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For in politics as in religion it is equally absurd to aim at making proselytes by fire and sword. Heresies in either can rarely be cured by persecution.
In the usual progress of things, the necessities of a nation in every stage of its existence will be found at least equal to its resources.
Men give me credit for some genius. All the genius I have is this. When I have a subject in mind. I study it profoundly. Day and night it is before me. My mind becomes pervaded with it... the effort which I have made is what people are pleased to call the fruit of genius. It is the fruit of labor and thought.
Men often oppose a thing merely because they have had no agency in planning it, or because it may have been planned by those whom they dislike.
Such a wife as I want... must be young, handsome I lay most stress upon a good shape, sensible a little learning will do, well-bread, chaste, and tender. As to religion, a moderate stock will satisfy me. She must believe in God and hate a saint.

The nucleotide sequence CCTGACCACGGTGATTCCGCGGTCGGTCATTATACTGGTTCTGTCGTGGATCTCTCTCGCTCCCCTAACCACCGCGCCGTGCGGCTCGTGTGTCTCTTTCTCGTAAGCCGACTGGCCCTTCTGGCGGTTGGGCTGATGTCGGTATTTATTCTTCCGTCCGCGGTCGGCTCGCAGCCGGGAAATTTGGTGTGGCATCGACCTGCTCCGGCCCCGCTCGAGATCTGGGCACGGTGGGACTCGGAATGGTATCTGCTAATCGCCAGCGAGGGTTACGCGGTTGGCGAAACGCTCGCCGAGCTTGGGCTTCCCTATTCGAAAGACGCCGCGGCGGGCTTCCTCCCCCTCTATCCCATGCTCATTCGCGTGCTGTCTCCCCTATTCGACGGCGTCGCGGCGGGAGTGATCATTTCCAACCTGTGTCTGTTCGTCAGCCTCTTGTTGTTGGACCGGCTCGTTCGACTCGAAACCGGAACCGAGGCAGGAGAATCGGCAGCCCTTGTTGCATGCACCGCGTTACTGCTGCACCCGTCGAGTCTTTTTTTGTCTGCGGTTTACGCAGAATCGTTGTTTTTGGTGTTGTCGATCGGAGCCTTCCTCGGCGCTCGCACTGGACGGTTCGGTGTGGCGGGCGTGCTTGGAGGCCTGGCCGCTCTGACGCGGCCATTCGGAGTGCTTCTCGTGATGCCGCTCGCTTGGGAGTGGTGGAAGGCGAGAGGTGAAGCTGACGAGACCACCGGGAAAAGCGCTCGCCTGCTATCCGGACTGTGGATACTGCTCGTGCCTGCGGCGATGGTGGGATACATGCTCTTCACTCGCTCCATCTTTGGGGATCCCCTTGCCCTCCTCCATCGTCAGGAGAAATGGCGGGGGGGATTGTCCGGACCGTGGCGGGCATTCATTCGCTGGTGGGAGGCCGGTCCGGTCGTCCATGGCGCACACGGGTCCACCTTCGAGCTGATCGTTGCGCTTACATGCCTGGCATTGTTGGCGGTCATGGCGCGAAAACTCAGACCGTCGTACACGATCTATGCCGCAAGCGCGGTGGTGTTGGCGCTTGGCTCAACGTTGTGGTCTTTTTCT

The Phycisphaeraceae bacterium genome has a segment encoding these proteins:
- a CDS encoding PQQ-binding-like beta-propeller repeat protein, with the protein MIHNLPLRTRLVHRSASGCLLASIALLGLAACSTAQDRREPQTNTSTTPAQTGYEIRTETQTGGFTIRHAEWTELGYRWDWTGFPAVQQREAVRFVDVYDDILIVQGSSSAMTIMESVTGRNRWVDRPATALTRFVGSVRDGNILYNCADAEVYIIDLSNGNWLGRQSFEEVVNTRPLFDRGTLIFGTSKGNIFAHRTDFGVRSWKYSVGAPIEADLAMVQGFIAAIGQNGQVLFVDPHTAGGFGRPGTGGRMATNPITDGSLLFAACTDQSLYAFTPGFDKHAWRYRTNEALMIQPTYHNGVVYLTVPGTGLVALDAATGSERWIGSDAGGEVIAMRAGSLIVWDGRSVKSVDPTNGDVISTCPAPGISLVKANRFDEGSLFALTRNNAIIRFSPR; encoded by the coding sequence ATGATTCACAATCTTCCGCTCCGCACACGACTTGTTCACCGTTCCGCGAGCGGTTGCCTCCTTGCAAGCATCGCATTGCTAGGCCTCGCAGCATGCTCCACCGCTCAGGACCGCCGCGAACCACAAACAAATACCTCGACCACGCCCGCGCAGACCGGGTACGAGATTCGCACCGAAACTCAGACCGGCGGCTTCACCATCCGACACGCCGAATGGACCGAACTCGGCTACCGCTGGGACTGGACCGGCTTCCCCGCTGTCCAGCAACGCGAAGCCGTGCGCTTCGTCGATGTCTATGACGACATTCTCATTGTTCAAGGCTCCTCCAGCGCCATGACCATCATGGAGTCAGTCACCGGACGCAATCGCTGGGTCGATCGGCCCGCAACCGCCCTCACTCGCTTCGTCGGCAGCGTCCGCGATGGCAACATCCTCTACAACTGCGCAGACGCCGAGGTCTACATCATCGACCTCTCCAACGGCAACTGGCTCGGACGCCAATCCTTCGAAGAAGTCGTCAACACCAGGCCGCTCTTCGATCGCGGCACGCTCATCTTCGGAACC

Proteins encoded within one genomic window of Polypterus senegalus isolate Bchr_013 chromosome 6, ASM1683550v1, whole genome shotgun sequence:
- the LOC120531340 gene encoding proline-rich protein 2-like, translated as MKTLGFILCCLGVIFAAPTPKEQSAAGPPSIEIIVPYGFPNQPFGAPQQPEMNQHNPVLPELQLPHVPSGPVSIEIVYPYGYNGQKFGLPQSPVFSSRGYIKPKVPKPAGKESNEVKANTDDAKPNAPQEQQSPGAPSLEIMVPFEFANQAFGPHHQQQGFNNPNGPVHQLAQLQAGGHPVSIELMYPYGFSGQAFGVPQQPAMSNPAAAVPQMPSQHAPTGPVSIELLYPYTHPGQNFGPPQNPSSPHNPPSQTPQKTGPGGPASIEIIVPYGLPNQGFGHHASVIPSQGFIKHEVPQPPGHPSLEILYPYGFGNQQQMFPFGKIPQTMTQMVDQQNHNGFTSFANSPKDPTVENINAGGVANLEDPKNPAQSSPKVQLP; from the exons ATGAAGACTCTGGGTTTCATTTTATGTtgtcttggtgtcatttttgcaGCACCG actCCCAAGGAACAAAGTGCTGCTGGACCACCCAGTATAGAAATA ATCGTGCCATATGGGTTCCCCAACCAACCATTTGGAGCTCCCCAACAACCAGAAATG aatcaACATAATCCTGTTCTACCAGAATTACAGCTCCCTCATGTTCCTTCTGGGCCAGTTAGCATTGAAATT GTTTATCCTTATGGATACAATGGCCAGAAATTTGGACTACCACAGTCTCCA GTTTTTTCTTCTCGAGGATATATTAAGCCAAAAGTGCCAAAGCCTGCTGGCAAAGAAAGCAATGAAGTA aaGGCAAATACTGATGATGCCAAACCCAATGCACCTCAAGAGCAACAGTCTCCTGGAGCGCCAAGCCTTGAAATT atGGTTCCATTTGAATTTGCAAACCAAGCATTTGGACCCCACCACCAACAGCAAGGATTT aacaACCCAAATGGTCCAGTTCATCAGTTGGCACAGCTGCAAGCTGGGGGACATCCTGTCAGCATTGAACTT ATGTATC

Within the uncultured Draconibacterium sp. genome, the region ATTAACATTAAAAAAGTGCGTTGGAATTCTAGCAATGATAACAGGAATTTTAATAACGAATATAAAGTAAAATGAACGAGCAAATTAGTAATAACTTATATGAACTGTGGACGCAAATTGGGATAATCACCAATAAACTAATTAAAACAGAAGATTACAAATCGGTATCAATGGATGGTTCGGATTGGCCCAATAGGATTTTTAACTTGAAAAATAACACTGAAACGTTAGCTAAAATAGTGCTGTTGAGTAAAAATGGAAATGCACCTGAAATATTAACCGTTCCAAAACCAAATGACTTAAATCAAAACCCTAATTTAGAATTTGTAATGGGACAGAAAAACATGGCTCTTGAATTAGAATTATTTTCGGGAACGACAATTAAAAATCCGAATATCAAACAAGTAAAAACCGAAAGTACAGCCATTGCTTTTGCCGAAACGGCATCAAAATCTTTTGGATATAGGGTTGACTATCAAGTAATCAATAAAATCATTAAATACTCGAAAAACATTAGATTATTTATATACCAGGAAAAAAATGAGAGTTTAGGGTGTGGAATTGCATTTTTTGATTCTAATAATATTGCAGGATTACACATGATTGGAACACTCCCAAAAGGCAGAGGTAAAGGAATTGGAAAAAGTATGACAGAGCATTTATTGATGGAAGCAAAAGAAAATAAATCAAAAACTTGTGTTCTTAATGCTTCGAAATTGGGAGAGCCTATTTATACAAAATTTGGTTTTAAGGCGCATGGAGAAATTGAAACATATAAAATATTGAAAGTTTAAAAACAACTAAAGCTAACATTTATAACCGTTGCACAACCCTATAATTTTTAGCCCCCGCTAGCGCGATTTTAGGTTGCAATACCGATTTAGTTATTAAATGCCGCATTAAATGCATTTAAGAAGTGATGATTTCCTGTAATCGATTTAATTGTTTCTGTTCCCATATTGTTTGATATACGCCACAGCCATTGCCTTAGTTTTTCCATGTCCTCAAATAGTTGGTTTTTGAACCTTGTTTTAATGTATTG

To admit foreigners indiscriminately to the rights of citizens the moment they put foot in our country would be nothing less than to admit the Grecian horse into the citadel of our liberty and sovereignty.
[T]here is a wide difference between closing the door altogether and throwing it entirely open; between a postponement of fourteen years and an immediate admission to all the rights of citizenship. Some reasonable term ought to be allowed to enable aliens to get rid of foreign and acquire American attachments; to learn the principles and imbibe the spirit of our government; and to admit of at least a probability of their feeling a real interest in our affairs.